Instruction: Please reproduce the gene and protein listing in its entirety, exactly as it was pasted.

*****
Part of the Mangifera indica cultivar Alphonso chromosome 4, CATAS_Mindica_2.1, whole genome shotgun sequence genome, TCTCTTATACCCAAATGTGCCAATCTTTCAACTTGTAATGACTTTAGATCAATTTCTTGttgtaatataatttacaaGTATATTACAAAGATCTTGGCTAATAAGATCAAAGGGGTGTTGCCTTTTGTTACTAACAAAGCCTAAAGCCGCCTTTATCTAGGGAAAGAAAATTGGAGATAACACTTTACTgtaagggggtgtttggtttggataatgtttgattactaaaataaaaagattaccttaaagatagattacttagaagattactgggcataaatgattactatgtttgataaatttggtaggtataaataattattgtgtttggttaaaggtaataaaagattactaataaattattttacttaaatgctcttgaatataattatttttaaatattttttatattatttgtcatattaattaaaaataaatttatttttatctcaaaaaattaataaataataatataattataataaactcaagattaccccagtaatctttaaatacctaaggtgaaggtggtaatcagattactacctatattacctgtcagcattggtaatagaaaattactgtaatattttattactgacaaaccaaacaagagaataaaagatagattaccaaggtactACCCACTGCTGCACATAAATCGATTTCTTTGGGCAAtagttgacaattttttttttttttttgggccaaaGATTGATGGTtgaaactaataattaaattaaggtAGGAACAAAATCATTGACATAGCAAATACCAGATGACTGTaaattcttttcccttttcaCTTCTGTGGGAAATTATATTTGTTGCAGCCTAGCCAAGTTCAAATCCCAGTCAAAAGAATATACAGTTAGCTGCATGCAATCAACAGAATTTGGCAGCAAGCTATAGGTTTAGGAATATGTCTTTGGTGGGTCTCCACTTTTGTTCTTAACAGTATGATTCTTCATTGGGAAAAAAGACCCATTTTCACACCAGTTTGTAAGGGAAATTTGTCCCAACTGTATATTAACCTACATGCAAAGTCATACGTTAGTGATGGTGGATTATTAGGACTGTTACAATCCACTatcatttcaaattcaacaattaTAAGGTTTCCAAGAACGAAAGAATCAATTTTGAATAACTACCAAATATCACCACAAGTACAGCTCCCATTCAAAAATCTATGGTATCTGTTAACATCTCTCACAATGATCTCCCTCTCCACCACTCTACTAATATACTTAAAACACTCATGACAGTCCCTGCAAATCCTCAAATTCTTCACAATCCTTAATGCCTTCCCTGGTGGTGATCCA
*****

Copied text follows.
Part of the Mangifera indica cultivar Alphonso chromosome 4, CATAS_Mindica_2.1, whole genome shotgun sequence genome, TCTCTTATACCCAAATGTGCCAATCTTTCAACTTGTAATGACTTTAGATCAATTTCTTGttgtaatataatttacaaGTATATTACAAAGATCTTGGCTAATAAGATCAAAGGGGTGTTGCCTTTTGTTACTAACAAAGCCTAAAGCCGCCTTTATCTAGGGAAAGAAAATTGGAGATAACACTTTACTgtaagggggtgtttggtttggataatgtttgattactaaaataaaaagattaccttaaagatagattacttagaagattactgggcataaatgattactatgtttgataaatttggtaggtataaataattattgtgtttggttaaaggtaataaaagattactaataaattattttacttaaatgctcttgaatataattatttttaaatattttttatattatttgtcatattaattaaaaataaatttatttttatctcaaaaaattaataaataataatataattataataaactcaagattaccccagtaatctttaaatacctaaggtgaaggtggtaatcagattactacctatattacctgtcagcattggtaatagaaaattactgtaatattttattactgacaaaccaaacaagagaataaaagatagattaccaaggtactACCCACTGCTGCACATAAATCGATTTCTTTGGGCAAtagttgacaattttttttttttttttgggccaaaGATTGATGGTtgaaactaataattaaattaaggtAGGAACAAAATCATTGACATAGCAAATACCAGATGACTGTaaattcttttcccttttcaCTTCTGTGGGAAATTATATTTGTTGCAGCCTAGCCAAGTTCAAATCCCAGTCAAAAGAATATACAGTTAGCTGCATGCAATCAACAGAATTTGGCAGCAAGCTATAGGTTTAGGAATATGTCTTTGGTGGGTCTCCACTTTTGTTCTTAACAGTATGATTCTTCATTGGGAAAAAAGACCCATTTTCACACCAGTTTGTAAGGGAAATTTGTCCCAACTGTATATTAACCTACATGCAAAGTCATACGTTAGTGATGGTGGATTATTAGGACTGTTACAATCCACTatcatttcaaattcaacaattaTAAGGTTTCCAAGAACGAAAGAATCAATTTTGAATAACTACCAAATATCACCACAAGTACAGCTCCCATTCAAAAATCTATGGTATCTGTTAACATCTCTCACAATGATCTCCCTCTCCACCACTCTACTAATATACTTAAAACACTCATGACAGTCCCTGCAAATCCTCAAATTCTTCACAATCCTTAATGCCTTCCCTGGTGGTGATCCA